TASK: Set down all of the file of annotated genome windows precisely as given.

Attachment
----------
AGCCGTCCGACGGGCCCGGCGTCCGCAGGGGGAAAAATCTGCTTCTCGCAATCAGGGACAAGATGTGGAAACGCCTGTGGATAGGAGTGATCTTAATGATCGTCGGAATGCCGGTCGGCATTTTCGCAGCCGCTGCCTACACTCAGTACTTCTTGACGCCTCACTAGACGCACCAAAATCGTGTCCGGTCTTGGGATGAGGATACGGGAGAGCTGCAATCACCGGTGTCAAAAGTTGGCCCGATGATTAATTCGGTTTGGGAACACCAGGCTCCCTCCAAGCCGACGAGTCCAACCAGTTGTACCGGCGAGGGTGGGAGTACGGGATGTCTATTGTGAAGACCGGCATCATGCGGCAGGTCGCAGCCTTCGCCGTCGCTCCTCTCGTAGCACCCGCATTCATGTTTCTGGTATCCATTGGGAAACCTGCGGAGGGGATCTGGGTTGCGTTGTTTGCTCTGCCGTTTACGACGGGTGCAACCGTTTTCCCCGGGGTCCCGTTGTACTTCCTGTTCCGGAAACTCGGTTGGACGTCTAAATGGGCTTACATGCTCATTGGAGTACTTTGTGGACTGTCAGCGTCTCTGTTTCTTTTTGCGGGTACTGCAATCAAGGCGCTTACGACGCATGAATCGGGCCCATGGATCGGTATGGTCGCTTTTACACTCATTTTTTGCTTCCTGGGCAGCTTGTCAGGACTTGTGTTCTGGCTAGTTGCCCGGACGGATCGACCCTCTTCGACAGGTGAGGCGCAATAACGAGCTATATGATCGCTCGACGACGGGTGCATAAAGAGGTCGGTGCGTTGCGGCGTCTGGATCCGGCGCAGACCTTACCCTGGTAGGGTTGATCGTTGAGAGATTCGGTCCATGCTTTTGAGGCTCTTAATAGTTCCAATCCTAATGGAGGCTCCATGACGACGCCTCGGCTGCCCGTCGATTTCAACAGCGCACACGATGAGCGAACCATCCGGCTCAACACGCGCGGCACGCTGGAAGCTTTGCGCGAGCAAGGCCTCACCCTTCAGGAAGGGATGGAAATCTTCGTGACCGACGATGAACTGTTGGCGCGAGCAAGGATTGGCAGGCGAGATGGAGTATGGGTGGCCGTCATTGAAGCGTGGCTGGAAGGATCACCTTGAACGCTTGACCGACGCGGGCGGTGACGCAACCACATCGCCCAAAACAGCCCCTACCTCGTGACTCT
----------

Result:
AGCCGTCCGACGGGCCCGGCGTCCGCAGGGGGAAAAATCTGCTTCTCGCAATCAGGGACAAGATGTGGAAACGCCTGTGGATAGGAGTGATCTTAATGATCGTCGGAATGCCGGTCGGCATTTTCGCAGCCGCTGCCTACACTCAGTACTTCTTGACGCCTCACTAGACGCACCAAAATCGTGTCCGGTCTTGGGATGAGGATACGGGAGAGCTGCAATCACCGGTGTCAAAAGTTGGCCCGATGATTAATTCGGTTTGGGAACACCAGGCTCCCTCCAAGCCGACGAGTCCAACCAGTTGTACCGGCGAGGGTGGGAGTACGGGATGTCTATTGTGAAGACCGGCATCATGCGGCAGGTCGCAGCCTTCGCCGTCGCTCCTCTCGTAGCACCCGCATTCATGTTTCTGGTATCCATTGGGAAACCTGCGGAGGGGATCTGGGTTGCGTTGTTTGCTCTGCCGTTTACGACGGGTGCAACCGTTTTCCCCGGGGTCCCGTTGTACTTCCTGTTCCGGAAACTCGGTTGGACGTCTAAATGGGCTTACATGCTCATTGGAGTACTTTGTGGACTGTCAGCGTCTCTGTTTCTTTTTGCGGGTACTGCAATCAAGGCGCTTACGACGCATGAATCGGGCCCATGGATCGGTATGGTCGCTTTTACACTCATTTTTTGCTTCCTGGGCAGCTTGTCAGGACTTGTGTTCTGGCTAGTTGCCCGGACGGATCGACCCTCTTCGACAGGTGAGGCGCAATAACGAGCTATATGATCGCTCGACGACGGGTGCATAAAGAGGTCGGTGCGTTGCGGCGTCTGGATCCGGCGCAGACCTTACCCTGGTAGGGTTGATCGTTGAGAGATTCGGTCCATGCTTTTGAGGCTCTTAATAGTTCCAATCCTAATGGAGGCTCCATGACGACGCCTCGGCTGCCCGTCGATTTCAACAGCGCACACGATGAGCGAACCATCCGGCTCAACACGCGCGGCACGCTGGAAGCTTTGCGCGAGCAAGGCCTCACCCTTCAGGAAGGGATGGAAATCTTCGTGACCGACGATGAACTGTTGGCGCGAGCAAGGATTGGCAGGCGAGATGGAGTATGGGTGGCCGTCATTGAAGCGTGGCTGGAAGGATCACCTTGAACGCTTGACCGACGCGGGCGGTGACGCAACCACATCGCCCAAAACAGCCCCTACCTCGTGACTCT